We live in a time where even the populace ponders one of the biggest questions in science: is there life beyond Earth? In hopes of answering this question, NASA's Kepler Space Telescope (“Kepler”) was launched in spring 2009 and returned four years of photometric (brightness) measurements for over 100,000 stars. As a result, Kepler has discovered thousands of exoplanet candidates that cross in front of (“transit”) their parent stars by detecting the repeated dimmings. For all transiting planets, it is possible to estimate the orbital period and planetary radius, but if the system contains multiple transiting planets—known as “multi-transiting systems” (MTSs) — additional information can be extracted about the orbital properties. MTSs combine the determination of physical properties (like planetary radius) with the power of orbital dynamics possible in multi-planet systems, making them the most information-rich planetary systems outside our own solar system. In addition, approximately 20% of planets in MTSs have additional information in the Kepler data due to the dynamical interaction between the planets. Because these interactions cause normally periodic planets to transit early or late, they are known as “Transit Timing Variations” or TTVs. When Kepler MTSs have TTVs, then all the major physical and orbital characteristics can be determined or constrained: planetary mass, planetary radius, orbital period, eccentricity, and orbit orientation angles. Masses and radii can be combined to determine densities from which composition and formation history can be inferred.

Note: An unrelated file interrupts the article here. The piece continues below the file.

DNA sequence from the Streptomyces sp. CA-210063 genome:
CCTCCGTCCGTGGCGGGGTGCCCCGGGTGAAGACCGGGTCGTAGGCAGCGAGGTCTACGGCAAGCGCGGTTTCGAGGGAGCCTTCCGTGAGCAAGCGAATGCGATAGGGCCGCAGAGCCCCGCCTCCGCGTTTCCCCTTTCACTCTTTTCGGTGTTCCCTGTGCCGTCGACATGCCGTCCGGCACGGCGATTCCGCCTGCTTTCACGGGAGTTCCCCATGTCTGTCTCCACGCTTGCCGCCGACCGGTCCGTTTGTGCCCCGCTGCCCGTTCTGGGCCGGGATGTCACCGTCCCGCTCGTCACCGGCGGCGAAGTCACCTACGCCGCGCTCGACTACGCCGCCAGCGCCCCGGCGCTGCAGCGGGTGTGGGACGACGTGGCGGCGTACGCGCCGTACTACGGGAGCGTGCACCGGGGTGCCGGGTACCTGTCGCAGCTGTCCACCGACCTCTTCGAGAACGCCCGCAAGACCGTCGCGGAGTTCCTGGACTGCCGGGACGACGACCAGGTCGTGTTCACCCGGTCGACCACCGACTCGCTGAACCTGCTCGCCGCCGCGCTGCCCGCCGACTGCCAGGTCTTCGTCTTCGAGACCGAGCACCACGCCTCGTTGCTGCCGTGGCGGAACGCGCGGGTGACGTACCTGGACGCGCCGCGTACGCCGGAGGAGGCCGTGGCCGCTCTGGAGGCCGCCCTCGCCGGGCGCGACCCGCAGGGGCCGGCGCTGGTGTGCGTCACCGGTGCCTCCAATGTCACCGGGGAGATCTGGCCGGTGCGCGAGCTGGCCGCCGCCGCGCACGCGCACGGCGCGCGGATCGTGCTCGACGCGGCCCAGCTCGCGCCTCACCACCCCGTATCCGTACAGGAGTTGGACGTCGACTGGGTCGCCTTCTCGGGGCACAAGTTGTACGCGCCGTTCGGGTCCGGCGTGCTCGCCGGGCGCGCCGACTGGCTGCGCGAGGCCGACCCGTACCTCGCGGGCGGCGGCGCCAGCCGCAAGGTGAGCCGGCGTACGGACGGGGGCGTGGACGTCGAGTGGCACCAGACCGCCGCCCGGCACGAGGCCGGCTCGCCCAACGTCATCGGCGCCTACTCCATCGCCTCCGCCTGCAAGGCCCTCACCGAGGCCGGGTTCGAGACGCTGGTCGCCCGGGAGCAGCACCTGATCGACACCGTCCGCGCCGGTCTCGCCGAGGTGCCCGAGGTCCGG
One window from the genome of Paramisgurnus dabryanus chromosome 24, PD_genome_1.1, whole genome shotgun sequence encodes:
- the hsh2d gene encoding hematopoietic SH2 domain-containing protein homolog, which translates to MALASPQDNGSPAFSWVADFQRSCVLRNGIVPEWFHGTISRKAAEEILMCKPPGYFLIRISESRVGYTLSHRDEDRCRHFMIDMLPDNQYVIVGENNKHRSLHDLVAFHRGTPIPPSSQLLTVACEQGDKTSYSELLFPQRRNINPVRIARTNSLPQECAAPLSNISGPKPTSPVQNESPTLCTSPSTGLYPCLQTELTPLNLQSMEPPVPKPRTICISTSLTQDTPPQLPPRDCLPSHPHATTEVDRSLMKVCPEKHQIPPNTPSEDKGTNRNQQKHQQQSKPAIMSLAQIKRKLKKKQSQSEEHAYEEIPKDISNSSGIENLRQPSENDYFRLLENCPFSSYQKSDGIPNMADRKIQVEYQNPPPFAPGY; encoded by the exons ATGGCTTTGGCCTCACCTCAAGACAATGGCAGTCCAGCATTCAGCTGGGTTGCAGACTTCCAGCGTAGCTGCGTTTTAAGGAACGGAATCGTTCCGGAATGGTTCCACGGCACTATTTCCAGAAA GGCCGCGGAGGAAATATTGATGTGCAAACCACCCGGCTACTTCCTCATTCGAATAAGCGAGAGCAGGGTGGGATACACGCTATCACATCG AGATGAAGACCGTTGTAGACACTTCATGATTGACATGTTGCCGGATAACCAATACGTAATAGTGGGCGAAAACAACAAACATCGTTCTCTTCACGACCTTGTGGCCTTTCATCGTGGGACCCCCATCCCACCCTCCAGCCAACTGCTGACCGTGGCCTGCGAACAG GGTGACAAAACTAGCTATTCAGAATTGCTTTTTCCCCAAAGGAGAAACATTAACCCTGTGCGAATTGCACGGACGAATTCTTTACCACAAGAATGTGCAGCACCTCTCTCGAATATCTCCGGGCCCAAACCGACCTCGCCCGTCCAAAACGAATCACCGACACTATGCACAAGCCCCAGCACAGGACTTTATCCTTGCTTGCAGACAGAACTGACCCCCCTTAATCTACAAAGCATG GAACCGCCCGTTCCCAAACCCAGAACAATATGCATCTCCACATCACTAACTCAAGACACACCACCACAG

Science questions that benefit most from Kepler data and the proposed development of SysSim include:
1) What fraction of stars have planets?
2) Are there different populations of planetary systems? 
3) What are their frequencies and architectures? 
4) What fraction of stars have inner solar system analogs?
5) How do planetary systems change as a function of stellar properties?
6) What fraction of stars have potentially habitable planets?
7) What is the expected yield of future NASA exoplanet missions?
8) Is planet formation theory “X” consistent with the most powerful exoplanet data?
9) What is the planetary system environment of potentially habitable planets?
The ability to answer such a wide variety of important scientific questions is due to the
combination of the unprecedented Kepler data, the information-rich nature of multi-transiting
systems, a versatile debiasing model (SysSim), and the unique expertise of PIs Darin Ragozzine and Eric Ford.
It seems likely that most of these science questions will eventually be addressed by various
authors seeking to interpret Kepler data. However, in order to maximally leverage the powerful
new Kepler dataset correctly, completely, and self-consistently in a single coherent model, SysSim is being expanded and applied to the growing Kepler dataset to significantly
increase our understanding of the population of exoplanetary systems with critical
implications for quantitative validation of planet formation theories.

My Contribution

My job is to calculate the probability of detecting the simulated planet orbiting the simulated star. To do this, I am using KeplerPORTs (see Burke et al 2016) with some slight modifications. Since thousands and thousands of planets will be produced, the calcualtions for this probability must be quick, so unfortunately, we cannot call KeplerPORTS inside the iterations. Instead, I am precomputing a table of the signal to noise ratios for a 1 R_E planet as a function of period and transit duration for every Kepler star subject to the restraints mentioned in Burke et al 2016 (GK dwarfs with enough data available). This will be interpolated for the individual period and transit duration, and will be corrected for different radii (since we precomputed for R = 1R_E), inclinations, and impact parameters, since KeplerPORTs deals with central transits only. KeplerPORTs computes the detection probability of whether the telescope will observe enough transits with high enough S/N, so this will be combined with the geometric probability of detection calculated by CORBITs (Brakensiek and Ragozzine, accepted) to get the total probability.